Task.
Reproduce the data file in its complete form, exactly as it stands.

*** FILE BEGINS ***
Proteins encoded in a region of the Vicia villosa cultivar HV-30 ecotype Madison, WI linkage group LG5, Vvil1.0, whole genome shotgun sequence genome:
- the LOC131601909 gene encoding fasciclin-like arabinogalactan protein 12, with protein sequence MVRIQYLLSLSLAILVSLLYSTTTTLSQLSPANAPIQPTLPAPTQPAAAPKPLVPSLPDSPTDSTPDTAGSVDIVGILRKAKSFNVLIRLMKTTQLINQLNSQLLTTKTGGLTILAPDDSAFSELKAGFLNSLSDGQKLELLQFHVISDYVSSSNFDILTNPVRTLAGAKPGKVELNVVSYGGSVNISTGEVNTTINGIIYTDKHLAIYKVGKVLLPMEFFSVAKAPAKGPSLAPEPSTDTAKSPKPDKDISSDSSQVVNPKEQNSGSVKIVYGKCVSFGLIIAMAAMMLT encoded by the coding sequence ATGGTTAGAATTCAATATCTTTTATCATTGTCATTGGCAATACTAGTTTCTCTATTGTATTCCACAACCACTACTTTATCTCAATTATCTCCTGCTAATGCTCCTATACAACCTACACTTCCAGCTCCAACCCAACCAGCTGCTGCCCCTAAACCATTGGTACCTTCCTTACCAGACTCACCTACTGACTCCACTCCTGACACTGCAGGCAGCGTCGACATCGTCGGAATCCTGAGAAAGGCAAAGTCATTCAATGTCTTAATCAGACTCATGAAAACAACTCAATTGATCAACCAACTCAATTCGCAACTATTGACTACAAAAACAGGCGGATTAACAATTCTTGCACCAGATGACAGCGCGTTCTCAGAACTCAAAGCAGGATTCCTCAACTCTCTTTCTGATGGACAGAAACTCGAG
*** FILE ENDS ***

Proteins encoded in a region of the Vicia villosa cultivar HV-30 ecotype Madison, WI linkage group LG5, Vvil1.0, whole genome shotgun sequence genome:
- the LOC131601909 gene encoding fasciclin-like arabinogalactan protein 12, with protein sequence MVRIQYLLSLSLAILVSLLYSTTTTLSQLSPANAPIQPTLPAPTQPAAAPKPLVPSLPDSPTDSTPDTAGSVDIVGILRKAKSFNVLIRLMKTTQLINQLNSQLLTTKTGGLTILAPDDSAFSELKAGFLNSLSDGQKLELLQFHVISDYVSSSNFDILTNPVRTLAGAKPGKVELNVVSYGGSVNISTGEVNTTINGIIYTDKHLAIYKVGKVLLPMEFFSVAKAPAKGPSLAPEPSTDTAKSPKPDKDISSDSSQVVNPKEQNSGSVKIVYGKCVSFGLIIAMAAMMLT encoded by the coding sequence ATGGTTAGAATTCAATATCTTTTATCATTGTCATTGGCAATACTAGTTTCTCTATTGTATTCCACAACCACTACTTTATCTCAATTATCTCCTGCTAATGCTCCTATACAACCTACACTTCCAGCTCCAACCCAACCAGCTGCTGCCCCTAAACCATTGGTACCTTCCTTACCAGACTCACCTACTGACTCCACTCCTGACACTGCAGGCAGCGTCGACATCGTCGGAATCCTGAGAAAGGCAAAGTCATTCAATGTCTTAATCAGACTCATGAAAACAACTCAATTGATCAACCAACTCAATTCGCAACTATTGACTACAAAAACAGGCGGATTAACAATTCTTGCACCAGATGACAGCGCGTTCTCAGAACTCAAAGCAGGATTCCTCAACTCTCTTTCTGATGGACAGAAACTCGAG